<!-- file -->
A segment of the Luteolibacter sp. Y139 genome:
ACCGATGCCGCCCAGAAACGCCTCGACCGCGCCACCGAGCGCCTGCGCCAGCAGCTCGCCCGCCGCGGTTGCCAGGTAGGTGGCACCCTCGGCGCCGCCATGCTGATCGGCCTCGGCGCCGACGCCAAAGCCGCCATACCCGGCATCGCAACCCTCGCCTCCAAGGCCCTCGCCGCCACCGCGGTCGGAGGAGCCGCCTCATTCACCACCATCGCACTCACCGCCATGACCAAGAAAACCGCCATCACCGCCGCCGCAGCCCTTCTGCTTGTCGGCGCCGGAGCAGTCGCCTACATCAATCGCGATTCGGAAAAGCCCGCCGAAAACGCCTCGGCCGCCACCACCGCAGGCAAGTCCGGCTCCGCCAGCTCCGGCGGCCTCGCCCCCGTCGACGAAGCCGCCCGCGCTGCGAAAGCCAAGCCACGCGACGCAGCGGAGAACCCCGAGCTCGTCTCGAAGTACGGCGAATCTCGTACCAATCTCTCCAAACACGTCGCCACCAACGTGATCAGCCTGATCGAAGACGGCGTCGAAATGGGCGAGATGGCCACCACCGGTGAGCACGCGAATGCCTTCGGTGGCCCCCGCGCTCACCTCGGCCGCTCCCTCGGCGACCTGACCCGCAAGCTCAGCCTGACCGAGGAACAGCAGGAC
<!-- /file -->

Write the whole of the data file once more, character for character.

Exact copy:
A segment of the Luteolibacter sp. Y139 genome:
ACCGATGCCGCCCAGAAACGCCTCGACCGCGCCACCGAGCGCCTGCGCCAGCAGCTCGCCCGCCGCGGTTGCCAGGTAGGTGGCACCCTCGGCGCCGCCATGCTGATCGGCCTCGGCGCCGACGCCAAAGCCGCCATACCCGGCATCGCAACCCTCGCCTCCAAGGCCCTCGCCGCCACCGCGGTCGGAGGAGCCGCCTCATTCACCACCATCGCACTCACCGCCATGACCAAGAAAACCGCCATCACCGCCGCCGCAGCCCTTCTGCTTGTCGGCGCCGGAGCAGTCGCCTACATCAATCGCGATTCGGAAAAGCCCGCCGAAAACGCCTCGGCCGCCACCACCGCAGGCAAGTCCGGCTCCGCCAGCTCCGGCGGCCTCGCCCCCGTCGACGAAGCCGCCCGCGCTGCGAAAGCCAAGCCACGCGACGCAGCGGAGAACCCCGAGCTCGTCTCGAAGTACGGCGAATCTCGTACCAATCTCTCCAAACACGTCGCCACCAACGTGATCAGCCTGATCGAAGACGGCGTCGAAATGGGCGAGATGGCCACCACCGGTGAGCACGCGAATGCCTTCGGTGGCCCCCGCGCTCACCTCGGCCGCTCCCTCGGCGACCTGACCCGCAAGCTCAGCCTGACCGAGGAACAGCAGGAC